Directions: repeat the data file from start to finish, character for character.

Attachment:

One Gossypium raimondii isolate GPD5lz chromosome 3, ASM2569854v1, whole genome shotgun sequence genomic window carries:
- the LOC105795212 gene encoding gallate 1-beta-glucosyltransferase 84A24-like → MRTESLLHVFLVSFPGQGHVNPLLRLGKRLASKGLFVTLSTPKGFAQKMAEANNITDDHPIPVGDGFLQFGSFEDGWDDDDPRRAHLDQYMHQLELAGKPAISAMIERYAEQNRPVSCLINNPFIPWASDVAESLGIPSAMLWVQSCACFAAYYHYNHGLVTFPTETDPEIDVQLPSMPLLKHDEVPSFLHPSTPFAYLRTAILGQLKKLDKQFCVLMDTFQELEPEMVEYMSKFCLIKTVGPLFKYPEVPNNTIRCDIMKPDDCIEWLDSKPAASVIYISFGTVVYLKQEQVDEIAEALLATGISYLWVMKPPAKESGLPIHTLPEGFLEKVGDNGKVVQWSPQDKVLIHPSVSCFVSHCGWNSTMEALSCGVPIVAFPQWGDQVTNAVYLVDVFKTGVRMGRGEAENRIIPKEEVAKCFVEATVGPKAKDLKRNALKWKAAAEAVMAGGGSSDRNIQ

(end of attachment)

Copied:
One Gossypium raimondii isolate GPD5lz chromosome 3, ASM2569854v1, whole genome shotgun sequence genomic window carries:
- the LOC105795212 gene encoding gallate 1-beta-glucosyltransferase 84A24-like → MRTESLLHVFLVSFPGQGHVNPLLRLGKRLASKGLFVTLSTPKGFAQKMAEANNITDDHPIPVGDGFLQFGSFEDGWDDDDPRRAHLDQYMHQLELAGKPAISAMIERYAEQNRPVSCLINNPFIPWASDVAESLGIPSAMLWVQSCACFAAYYHYNHGLVTFPTETDPEIDVQLPSMPLLKHDEVPSFLHPSTPFAYLRTAILGQLKKLDKQFCVLMDTFQELEPEMVEYMSKFCLIKTVGPLFKYPEVPNNTIRCDIMKPDDCIEWLDSKPAASVIYISFGTVVYLKQEQVDEIAEALLATGISYLWVMKPPAKESGLPIHTLPEGFLEKVGDNGKVVQWSPQDKVLIHPSVSCFVSHCGWNSTMEALSCGVPIVAFPQWGDQVTNAVYLVDVFKTGVRMGRGEAENRIIPKEEVAKCFVEATVGPKAKDLKRNALKWKAAAEAVMAGGGSSDRNIQ